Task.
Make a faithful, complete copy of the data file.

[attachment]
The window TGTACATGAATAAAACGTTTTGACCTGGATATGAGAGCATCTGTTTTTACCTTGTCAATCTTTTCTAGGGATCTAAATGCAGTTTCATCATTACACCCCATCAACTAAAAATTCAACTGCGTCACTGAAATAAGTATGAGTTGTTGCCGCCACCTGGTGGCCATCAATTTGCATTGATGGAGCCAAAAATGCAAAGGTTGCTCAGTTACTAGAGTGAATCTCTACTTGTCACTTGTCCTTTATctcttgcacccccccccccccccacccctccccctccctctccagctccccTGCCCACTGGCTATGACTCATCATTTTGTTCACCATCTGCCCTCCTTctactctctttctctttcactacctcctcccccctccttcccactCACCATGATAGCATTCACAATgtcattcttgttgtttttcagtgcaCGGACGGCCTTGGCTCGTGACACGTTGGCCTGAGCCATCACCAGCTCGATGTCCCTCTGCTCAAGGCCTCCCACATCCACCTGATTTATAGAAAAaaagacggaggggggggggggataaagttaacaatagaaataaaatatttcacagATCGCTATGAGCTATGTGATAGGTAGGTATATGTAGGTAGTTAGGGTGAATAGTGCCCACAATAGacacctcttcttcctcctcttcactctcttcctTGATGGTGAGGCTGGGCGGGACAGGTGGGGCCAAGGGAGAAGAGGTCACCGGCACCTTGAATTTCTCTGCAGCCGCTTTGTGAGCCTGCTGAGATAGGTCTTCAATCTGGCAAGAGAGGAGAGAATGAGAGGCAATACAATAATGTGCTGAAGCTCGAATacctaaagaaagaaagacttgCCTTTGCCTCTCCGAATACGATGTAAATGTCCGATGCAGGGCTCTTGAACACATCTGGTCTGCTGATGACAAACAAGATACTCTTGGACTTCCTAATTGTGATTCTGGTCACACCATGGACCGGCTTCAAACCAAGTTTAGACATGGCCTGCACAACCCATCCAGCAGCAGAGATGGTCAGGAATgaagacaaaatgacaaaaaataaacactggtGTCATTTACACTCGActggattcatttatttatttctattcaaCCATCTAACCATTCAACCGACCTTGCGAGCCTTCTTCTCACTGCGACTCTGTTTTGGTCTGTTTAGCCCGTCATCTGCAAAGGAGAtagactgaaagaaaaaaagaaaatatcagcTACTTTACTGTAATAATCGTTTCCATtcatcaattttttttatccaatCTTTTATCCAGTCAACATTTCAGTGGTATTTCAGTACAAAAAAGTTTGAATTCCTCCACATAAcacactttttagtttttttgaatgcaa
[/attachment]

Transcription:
The window TGTACATGAATAAAACGTTTTGACCTGGATATGAGAGCATCTGTTTTTACCTTGTCAATCTTTTCTAGGGATCTAAATGCAGTTTCATCATTACACCCCATCAACTAAAAATTCAACTGCGTCACTGAAATAAGTATGAGTTGTTGCCGCCACCTGGTGGCCATCAATTTGCATTGATGGAGCCAAAAATGCAAAGGTTGCTCAGTTACTAGAGTGAATCTCTACTTGTCACTTGTCCTTTATctcttgcacccccccccccccccacccctccccctccctctccagctccccTGCCCACTGGCTATGACTCATCATTTTGTTCACCATCTGCCCTCCTTctactctctttctctttcactacctcctcccccctccttcccactCACCATGATAGCATTCACAATgtcattcttgttgtttttcagtgcaCGGACGGCCTTGGCTCGTGACACGTTGGCCTGAGCCATCACCAGCTCGATGTCCCTCTGCTCAAGGCCTCCCACATCCACCTGATTTATAGAAAAaaagacggaggggggggggggataaagttaacaatagaaataaaatatttcacagATCGCTATGAGCTATGTGATAGGTAGGTATATGTAGGTAGTTAGGGTGAATAGTGCCCACAATAGacacctcttcttcctcctcttcactctcttcctTGATGGTGAGGCTGGGCGGGACAGGTGGGGCCAAGGGAGAAGAGGTCACCGGCACCTTGAATTTCTCTGCAGCCGCTTTGTGAGCCTGCTGAGATAGGTCTTCAATCTGGCAAGAGAGGAGAGAATGAGAGGCAATACAATAATGTGCTGAAGCTCGAATacctaaagaaagaaagacttgCCTTTGCCTCTCCGAATACGATGTAAATGTCCGATGCAGGGCTCTTGAACACATCTGGTCTGCTGATGACAAACAAGATACTCTTGGACTTCCTAATTGTGATTCTGGTCACACCATGGACCGGCTTCAAACCAAGTTTAGACATGGCCTGCACAACCCATCCAGCAGCAGAGATGGTCAGGAATgaagacaaaatgacaaaaaataaacactggtGTCATTTACACTCGActggattcatttatttatttctattcaaCCATCTAACCATTCAACCGACCTTGCGAGCCTTCTTCTCACTGCGACTCTGTTTTGGTCTGTTTAGCCCGTCATCTGCAAAGGAGAtagactgaaagaaaaaaagaaaatatcagcTACTTTACTGTAATAATCGTTTCCATtcatcaattttttttatccaatCTTTTATCCAGTCAACATTTCAGTGGTATTTCAGTACAAAAAAGTTTGAATTCCTCCACATAAcacactttttagtttttttgaatgcaa